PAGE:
Bio

Bio


Dr. Elizabeth Bailey is a Clinical Assistant Professor of Dermatology at Stanford and acts as Associate Program Director for the Stanford Dermatology Residency Program and Director of Global Health Dermatology.

Dr. Bailey graduated magna cum laude from Harvard University and received her medical degree from Columbia University in New York, where she was a member of the Alpha Omega Alpha honor society. She completed her internship in internal medicine at Brigham and Women’s Hospital in Boston, and completed both her residency in dermatology and fellowship in dermatopathology at Stanford University Medical Center. She is board certified in dermatology and dermatopathology by the American Boards of Dermatology/Pathology.

Dr. Bailey's academic interests include medical education, community outreach, global health, and skin cancer detection and prevention.

Clinical Focus


  • Dermatology
  • Skin cancer detection and prevention
  • Adult general dermatology
  • Dermatopathology

Academic Appointments


Administrative Appointments


  • Associate Program Director of Dermatology Residency Program, Department of Dermatology (2018 - Present)
  • Assistant Program Director of Dermatology Residency Program, Department of Dermatology (2016 - 2018)

Boards, Advisory Committees, Professional Organizations


  • Member, San Francisco Dermatological Society (2012 - Present)
  • Member, American Medical Association (2012 - Present)
  • Fellow, American Academy of Dermatology (2016 - Present)
  • Fellow, Center for Innovation in Global Health, Stanford University School of Medicine (2016 - Present)
  • Member, American Society of Dermatopathology (2016 - Present)
  • Member, Women's Dermatologic Society (2017 - Present)
  • Member, Association of Professors of Dermatology (2018 - Present)

Professional Education


  • Internship:Brigham and Women's Hospital Internal Medicine Residency (2012) MA
  • Residency:Stanford University Dermatology Residency (2015) CA
  • Fellowship:Stanford University Pathology Residency (2016) CA
  • Board Certification: Dermatopathology, American Board of Dermatology (2016)
  • Board Certification, American Board of Dermatology, Dermatology (2015)
  • Fellowship, Dermatopathology, Stanford Hospital and Clinics, CA (2016)
  • Residency, Dermatology, Stanford Hospital and Clinics, CA (2015)
  • Internship, Brigham and Women's Hospital, MA (2012)
  • MD, Columbia University College of Physicians and Surgeons, NY (2011)
  • MPH, Harvard School of Public Health, MA (2011)
  • AB, Harvard College, magna cum laude (2006)

Community and International Work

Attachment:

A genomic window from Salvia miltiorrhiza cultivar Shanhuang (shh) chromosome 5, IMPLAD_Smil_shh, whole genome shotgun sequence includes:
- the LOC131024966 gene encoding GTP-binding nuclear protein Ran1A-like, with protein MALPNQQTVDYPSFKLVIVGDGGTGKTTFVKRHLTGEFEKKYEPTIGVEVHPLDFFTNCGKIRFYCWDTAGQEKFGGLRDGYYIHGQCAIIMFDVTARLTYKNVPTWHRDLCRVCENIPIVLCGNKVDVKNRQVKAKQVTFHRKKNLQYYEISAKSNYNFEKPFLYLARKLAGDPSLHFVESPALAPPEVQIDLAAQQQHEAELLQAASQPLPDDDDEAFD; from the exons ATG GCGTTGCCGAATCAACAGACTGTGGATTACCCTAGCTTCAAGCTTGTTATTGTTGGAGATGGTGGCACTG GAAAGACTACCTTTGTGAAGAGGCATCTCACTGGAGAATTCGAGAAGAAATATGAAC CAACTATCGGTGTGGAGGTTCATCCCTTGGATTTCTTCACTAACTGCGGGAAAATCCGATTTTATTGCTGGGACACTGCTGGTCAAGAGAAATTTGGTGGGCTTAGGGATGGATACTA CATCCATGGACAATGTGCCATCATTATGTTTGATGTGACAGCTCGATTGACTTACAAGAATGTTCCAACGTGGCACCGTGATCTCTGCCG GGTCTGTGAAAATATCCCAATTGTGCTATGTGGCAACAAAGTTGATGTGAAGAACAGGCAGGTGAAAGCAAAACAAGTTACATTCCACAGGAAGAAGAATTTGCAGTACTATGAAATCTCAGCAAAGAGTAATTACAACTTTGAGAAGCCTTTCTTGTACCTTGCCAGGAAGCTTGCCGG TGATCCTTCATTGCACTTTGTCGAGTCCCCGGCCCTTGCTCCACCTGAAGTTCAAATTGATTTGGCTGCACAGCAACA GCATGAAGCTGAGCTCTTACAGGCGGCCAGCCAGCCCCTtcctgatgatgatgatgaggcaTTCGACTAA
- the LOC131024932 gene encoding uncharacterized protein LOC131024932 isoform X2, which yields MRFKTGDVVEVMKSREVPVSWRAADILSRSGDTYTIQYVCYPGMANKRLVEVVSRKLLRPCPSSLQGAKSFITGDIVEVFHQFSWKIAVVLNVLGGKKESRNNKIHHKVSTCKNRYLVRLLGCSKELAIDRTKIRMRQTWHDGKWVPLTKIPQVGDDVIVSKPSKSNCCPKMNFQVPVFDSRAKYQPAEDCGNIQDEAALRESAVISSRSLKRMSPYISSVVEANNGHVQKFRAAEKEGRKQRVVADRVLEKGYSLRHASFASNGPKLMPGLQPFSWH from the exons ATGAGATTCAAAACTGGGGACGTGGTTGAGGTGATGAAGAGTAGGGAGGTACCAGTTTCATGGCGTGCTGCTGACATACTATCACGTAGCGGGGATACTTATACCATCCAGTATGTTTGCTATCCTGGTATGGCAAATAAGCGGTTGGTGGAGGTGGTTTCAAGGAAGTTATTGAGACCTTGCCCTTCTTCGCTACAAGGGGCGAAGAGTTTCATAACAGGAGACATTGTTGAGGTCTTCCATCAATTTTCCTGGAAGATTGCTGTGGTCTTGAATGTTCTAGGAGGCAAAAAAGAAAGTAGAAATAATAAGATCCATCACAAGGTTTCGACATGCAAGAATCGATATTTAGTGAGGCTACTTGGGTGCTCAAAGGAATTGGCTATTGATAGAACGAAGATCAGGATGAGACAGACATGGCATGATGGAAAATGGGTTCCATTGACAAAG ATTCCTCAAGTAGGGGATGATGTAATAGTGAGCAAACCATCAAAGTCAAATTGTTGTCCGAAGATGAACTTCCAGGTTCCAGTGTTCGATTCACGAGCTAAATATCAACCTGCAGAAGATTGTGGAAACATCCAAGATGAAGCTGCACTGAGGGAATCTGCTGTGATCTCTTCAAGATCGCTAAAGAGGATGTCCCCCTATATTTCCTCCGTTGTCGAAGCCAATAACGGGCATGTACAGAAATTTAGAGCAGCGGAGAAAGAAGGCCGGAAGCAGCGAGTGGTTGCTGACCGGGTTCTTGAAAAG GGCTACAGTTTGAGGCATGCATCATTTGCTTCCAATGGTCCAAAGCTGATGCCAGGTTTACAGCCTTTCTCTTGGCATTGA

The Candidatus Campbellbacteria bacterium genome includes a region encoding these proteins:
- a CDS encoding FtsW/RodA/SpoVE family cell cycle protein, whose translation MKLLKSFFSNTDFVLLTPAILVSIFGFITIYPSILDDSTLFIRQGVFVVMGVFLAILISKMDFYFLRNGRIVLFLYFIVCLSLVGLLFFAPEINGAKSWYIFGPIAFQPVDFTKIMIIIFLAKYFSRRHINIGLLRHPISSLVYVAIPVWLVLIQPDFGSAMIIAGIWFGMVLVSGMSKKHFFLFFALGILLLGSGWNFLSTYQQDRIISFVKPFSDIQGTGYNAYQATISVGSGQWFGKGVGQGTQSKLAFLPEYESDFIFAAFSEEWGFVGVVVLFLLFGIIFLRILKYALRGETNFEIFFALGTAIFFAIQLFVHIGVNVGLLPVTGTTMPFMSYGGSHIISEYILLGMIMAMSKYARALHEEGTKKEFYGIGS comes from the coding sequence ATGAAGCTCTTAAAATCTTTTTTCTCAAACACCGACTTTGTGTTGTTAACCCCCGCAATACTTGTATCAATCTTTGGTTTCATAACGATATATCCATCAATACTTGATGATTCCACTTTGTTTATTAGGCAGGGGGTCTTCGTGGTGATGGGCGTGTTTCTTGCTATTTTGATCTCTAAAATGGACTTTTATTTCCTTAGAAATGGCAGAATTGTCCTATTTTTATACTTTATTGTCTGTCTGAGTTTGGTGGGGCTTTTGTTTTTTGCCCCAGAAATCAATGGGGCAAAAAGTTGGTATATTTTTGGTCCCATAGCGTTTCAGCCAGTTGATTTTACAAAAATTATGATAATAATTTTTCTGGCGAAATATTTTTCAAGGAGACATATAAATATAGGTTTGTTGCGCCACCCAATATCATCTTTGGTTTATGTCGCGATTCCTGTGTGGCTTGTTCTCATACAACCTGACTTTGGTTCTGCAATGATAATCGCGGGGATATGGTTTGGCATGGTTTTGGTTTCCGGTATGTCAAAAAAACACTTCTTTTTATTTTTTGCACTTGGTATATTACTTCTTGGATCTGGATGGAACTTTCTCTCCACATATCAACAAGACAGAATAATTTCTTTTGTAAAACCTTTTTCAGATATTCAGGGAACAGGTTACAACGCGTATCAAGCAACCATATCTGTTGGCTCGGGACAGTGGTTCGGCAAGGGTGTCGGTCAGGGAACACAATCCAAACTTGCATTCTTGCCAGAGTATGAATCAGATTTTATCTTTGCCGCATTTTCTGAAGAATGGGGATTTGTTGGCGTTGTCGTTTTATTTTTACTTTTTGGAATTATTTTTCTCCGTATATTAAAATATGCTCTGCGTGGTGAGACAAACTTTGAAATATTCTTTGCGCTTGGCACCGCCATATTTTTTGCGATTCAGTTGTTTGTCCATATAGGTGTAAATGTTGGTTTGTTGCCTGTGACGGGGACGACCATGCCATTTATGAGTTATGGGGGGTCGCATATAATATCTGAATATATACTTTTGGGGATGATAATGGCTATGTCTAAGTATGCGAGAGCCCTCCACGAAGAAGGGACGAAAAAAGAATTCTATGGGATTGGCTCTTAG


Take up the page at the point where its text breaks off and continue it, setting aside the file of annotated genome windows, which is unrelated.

• Capacity-building in dermatology at Dhulikhel Hospital, Dhulikhel, Nepal, Dhulikhel, Nepal

    Topic

    Dermatology and Dermatopathology Consultation and Capacity-building

    Partnering Organization(s)

    Center for Innovation in Global Health, Stanford University

    Location

    International

    Ongoing Project

    Yes

    Opportunities for Student Involvement

    Yes

  • International clinical experience, Gaborone, Botswana

    Topic

    Dermatology clinical care and medical education

    Partnering Organization(s)

    American Academy of Dermatology

    Populations Served

    Patients seen within Botswana national health service

    Location

    International

    Ongoing Project

    No

    Opportunities for Student Involvement

    No

  • Volunteer Physician at Stanford Cardinal Free Clinics

    Location

    Bay Area

    Ongoing Project

    Yes

    Opportunities for Student Involvement

    Yes

Publications

All Publications


  • Outcomes of surgical re-excision versus observation of severely dysplastic nevi: a single institution, retrospective cohort study. Journal of the American Academy of Dermatology Fleming, N. H., Shaub, A. R., Bailey, E., Swetter, S. M. 2019

    View details for DOI 10.1016/j.jaad.2019.07.033

    View details for PubMedID 31325549

  • A growing nodule on the forearm of an 84-year-old man. Journal of cutaneous pathology Bailey, E. E., Rushovich, A. M., Kim, J. 2017; 44 (1): 1-4

    View details for DOI 10.1111/cup.12816

    View details for PubMedID 28000246

  • Limited Role of Random Skin Biopsy in the Diagnosis of Intravascular Lymphoma in Adult Patients with Hemophagocytic Lymphohistiocytosis ACTA HAEMATOLOGICA Cho, H. G., Sheu, S. L., Kuo, K. Y., Ally, M. S., Bailey, E. E., Kim, J., Kwong, B. Y. 2017; 138 (1): 33–38

    Abstract